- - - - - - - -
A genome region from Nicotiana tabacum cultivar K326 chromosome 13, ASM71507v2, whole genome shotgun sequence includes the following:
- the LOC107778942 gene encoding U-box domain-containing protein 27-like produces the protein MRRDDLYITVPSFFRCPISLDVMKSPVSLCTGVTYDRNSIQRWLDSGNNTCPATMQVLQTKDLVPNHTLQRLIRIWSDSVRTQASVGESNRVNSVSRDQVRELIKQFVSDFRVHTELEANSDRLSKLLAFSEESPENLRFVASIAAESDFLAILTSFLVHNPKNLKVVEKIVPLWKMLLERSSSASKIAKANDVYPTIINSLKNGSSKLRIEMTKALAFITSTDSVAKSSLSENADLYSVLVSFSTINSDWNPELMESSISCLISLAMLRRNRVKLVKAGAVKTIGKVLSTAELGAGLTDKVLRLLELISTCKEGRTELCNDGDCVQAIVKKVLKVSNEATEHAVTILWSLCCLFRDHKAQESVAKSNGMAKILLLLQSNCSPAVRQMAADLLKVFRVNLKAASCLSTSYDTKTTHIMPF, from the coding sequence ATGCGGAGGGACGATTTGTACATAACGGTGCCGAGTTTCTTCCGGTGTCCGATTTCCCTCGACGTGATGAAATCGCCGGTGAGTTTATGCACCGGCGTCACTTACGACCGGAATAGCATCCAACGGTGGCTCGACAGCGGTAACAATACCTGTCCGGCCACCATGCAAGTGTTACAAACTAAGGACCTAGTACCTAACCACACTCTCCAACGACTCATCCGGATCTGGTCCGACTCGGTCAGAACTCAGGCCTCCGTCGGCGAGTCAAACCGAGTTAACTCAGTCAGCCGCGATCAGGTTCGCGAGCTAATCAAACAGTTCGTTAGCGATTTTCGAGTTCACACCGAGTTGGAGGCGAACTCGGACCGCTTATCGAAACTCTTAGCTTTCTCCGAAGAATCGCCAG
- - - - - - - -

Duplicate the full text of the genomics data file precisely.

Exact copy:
A genome region from Nicotiana tabacum cultivar K326 chromosome 13, ASM71507v2, whole genome shotgun sequence includes the following:
- the LOC107778942 gene encoding U-box domain-containing protein 27-like produces the protein MRRDDLYITVPSFFRCPISLDVMKSPVSLCTGVTYDRNSIQRWLDSGNNTCPATMQVLQTKDLVPNHTLQRLIRIWSDSVRTQASVGESNRVNSVSRDQVRELIKQFVSDFRVHTELEANSDRLSKLLAFSEESPENLRFVASIAAESDFLAILTSFLVHNPKNLKVVEKIVPLWKMLLERSSSASKIAKANDVYPTIINSLKNGSSKLRIEMTKALAFITSTDSVAKSSLSENADLYSVLVSFSTINSDWNPELMESSISCLISLAMLRRNRVKLVKAGAVKTIGKVLSTAELGAGLTDKVLRLLELISTCKEGRTELCNDGDCVQAIVKKVLKVSNEATEHAVTILWSLCCLFRDHKAQESVAKSNGMAKILLLLQSNCSPAVRQMAADLLKVFRVNLKAASCLSTSYDTKTTHIMPF, from the coding sequence ATGCGGAGGGACGATTTGTACATAACGGTGCCGAGTTTCTTCCGGTGTCCGATTTCCCTCGACGTGATGAAATCGCCGGTGAGTTTATGCACCGGCGTCACTTACGACCGGAATAGCATCCAACGGTGGCTCGACAGCGGTAACAATACCTGTCCGGCCACCATGCAAGTGTTACAAACTAAGGACCTAGTACCTAACCACACTCTCCAACGACTCATCCGGATCTGGTCCGACTCGGTCAGAACTCAGGCCTCCGTCGGCGAGTCAAACCGAGTTAACTCAGTCAGCCGCGATCAGGTTCGCGAGCTAATCAAACAGTTCGTTAGCGATTTTCGAGTTCACACCGAGTTGGAGGCGAACTCGGACCGCTTATCGAAACTCTTAGCTTTCTCCGAAGAATCGCCAG